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Turkish, Portuguese police expect no troublemakers in Geneva at Euro 2008 opener

Turkish, Portuguese police expect no troublemakers in Geneva at Euro 2008 opener

Turkish and Portuguese police officials are not expecting any troublemakers when the two countries play each other Saturday in the opening match of the European Championship.
The officials said Friday that officers from both countries were patrolling the Geneva International Airport and other parts of the city to stop any hooligans who might attempt to enter Switzerland, but added it was unlikely to have undesired visitors anyway.
Mustafa Aygun, the head of a 21-man Turkish police delegation in Austria and Switzerland, said Turkish fans with a bad record were not allowed to buy tickets for Euro 2008. He said they were sure those fans were not flying to either of the two host countries during June.
"We already checked the list of people who applied for tickets. Troublesome people will not be coming here," Aygun said.
Most Turkish fans expected to make the trip will be from among the 3 million or so that are living in neighboring Germany. They proved a reliable supporting base during friendly preparations for Europe's top football tournament.
There are many other Turks scattered across Europe _ mainly in the Netherlands and France _ including a small Turkish community in Switzerland. Aygun said they mainly relied on European authorities for information on Turkish expatriates since they don't have any direct knowledge on them.
The Portuguese community in Switzerland is much more visible than the Turkish one. Close to 200,000 Portuguese are living in the country, most of whom came in earlier decades to benefit from the economic boom. Abot a third of them are in or around Geneva, where Saturday's game will be played.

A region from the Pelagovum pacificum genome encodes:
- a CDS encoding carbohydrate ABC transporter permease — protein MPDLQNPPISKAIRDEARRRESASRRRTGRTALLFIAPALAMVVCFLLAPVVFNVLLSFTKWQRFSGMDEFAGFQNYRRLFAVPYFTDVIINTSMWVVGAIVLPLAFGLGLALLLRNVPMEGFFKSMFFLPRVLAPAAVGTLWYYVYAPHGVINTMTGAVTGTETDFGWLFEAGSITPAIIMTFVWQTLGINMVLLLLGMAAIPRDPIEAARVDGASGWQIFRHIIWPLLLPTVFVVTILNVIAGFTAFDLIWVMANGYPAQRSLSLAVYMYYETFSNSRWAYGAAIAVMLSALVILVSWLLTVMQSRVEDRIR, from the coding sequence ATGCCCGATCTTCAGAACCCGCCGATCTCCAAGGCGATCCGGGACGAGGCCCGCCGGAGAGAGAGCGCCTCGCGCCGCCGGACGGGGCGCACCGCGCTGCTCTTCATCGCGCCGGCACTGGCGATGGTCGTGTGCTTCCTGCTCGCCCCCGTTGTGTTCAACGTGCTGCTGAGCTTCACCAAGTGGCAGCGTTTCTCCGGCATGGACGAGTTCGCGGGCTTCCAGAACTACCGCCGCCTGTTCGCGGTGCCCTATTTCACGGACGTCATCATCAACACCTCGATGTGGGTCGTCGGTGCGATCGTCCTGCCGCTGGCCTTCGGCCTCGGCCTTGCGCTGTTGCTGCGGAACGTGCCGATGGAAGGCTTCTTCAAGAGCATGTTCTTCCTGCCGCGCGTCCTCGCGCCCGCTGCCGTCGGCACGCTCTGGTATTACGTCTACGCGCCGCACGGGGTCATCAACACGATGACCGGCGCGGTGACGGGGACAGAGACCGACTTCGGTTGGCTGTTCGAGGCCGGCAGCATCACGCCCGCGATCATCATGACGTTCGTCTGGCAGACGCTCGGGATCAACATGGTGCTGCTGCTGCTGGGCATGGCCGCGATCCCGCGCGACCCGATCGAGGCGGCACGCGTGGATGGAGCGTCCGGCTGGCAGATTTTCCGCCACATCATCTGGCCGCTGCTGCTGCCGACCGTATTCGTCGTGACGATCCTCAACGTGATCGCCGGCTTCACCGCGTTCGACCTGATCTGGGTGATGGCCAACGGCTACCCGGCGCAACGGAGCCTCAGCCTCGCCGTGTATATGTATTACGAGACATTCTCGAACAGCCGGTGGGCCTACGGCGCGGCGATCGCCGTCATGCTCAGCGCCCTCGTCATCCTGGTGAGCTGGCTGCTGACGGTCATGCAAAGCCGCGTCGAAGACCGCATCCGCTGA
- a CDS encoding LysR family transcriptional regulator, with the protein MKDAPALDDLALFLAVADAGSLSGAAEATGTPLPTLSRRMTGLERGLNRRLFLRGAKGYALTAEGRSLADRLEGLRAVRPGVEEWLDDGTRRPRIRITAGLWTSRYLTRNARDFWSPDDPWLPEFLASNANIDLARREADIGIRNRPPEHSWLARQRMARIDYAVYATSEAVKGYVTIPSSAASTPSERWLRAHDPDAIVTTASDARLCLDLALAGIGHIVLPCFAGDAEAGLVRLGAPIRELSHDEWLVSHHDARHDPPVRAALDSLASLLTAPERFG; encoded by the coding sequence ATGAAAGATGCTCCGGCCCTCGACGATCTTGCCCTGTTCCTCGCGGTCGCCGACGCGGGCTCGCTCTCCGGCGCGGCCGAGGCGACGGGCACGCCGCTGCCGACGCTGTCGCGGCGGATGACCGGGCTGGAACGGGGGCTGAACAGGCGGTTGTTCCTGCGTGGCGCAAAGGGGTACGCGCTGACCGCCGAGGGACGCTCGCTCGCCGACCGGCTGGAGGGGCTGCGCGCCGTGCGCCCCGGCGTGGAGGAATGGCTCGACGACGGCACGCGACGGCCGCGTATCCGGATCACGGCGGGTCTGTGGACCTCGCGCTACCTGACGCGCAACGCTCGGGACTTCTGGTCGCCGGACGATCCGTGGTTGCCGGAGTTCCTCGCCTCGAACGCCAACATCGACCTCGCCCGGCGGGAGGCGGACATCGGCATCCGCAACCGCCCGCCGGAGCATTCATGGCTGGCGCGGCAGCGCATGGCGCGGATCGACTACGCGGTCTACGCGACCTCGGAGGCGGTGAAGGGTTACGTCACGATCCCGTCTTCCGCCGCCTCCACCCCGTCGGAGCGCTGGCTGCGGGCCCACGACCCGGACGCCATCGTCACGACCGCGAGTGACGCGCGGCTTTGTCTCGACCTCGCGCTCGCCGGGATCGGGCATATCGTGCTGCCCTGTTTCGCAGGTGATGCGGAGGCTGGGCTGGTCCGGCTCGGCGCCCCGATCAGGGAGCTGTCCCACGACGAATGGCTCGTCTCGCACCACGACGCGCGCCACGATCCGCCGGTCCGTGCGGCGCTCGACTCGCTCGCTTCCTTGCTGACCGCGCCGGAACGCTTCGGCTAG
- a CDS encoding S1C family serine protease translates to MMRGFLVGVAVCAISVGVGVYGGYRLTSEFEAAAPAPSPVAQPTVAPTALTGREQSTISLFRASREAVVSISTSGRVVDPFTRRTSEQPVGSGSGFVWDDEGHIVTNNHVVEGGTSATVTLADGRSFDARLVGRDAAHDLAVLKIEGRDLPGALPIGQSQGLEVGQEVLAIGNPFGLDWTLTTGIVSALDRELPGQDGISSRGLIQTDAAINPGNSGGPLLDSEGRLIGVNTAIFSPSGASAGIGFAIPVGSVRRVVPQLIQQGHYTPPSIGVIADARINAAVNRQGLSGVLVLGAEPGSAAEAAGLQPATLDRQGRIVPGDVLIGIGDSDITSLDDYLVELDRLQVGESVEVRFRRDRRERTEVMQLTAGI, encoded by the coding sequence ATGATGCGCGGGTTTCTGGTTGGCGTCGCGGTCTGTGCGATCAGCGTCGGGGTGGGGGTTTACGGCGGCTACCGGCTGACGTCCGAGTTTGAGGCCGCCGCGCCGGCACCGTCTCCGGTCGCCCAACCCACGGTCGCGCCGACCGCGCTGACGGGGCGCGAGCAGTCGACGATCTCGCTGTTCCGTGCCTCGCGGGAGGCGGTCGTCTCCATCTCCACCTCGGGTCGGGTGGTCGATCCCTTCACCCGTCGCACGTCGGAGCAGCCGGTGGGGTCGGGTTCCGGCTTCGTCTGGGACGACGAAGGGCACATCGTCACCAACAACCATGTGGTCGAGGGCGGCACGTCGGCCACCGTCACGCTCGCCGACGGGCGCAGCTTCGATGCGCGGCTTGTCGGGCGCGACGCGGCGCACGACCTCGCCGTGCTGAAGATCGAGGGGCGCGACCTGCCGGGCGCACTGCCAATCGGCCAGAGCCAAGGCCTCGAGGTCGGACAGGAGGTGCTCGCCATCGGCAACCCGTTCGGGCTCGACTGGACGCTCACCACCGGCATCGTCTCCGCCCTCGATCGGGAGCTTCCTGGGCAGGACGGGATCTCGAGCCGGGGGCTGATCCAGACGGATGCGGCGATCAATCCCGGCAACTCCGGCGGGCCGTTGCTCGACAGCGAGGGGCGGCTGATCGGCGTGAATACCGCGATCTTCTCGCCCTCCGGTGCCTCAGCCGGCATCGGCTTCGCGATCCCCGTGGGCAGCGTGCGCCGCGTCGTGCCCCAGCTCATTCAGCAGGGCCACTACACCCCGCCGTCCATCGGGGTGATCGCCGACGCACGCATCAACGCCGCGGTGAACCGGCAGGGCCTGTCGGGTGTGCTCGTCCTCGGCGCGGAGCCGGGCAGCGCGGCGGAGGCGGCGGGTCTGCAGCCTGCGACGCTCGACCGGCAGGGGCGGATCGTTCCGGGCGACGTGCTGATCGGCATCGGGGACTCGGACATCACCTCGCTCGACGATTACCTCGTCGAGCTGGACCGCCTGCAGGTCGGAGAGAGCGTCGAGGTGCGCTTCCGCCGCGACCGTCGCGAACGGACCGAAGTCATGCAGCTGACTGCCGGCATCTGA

Paulo Gomes, the head of the Portuguese police delegation at the championship, said there was no exit-ban order on any Portuguese citizens due to hooliganism. Citing information obtained from fan groups, Gomes said the Portuguese community in Switzerland was also not likely to cause any problems.
"There is no known (Portuguese) troublemaker who intends to come to Switzerland," Gomes said at Geneva Police headquarters.
Local police commander Christian Cudre-Mauroux said foreign officers from the two countries as well as the Czech Republic were in Geneva mainly to ease communication between the local police and fans at times of heightened tensions in city's main squares, where people will gather to watch the games.
A total of 90,000 fans who don't have tickets can watch the matches at a fan zone in the city center and at a separate camping site at Bout-du-Monde.
The Stade de Geneve will host three games during the tournament. The other two games will involve the Czech Republic playing both Turkey and Portugal in Group A.


Updated : 2021-06-21 15:05 GMT+08:00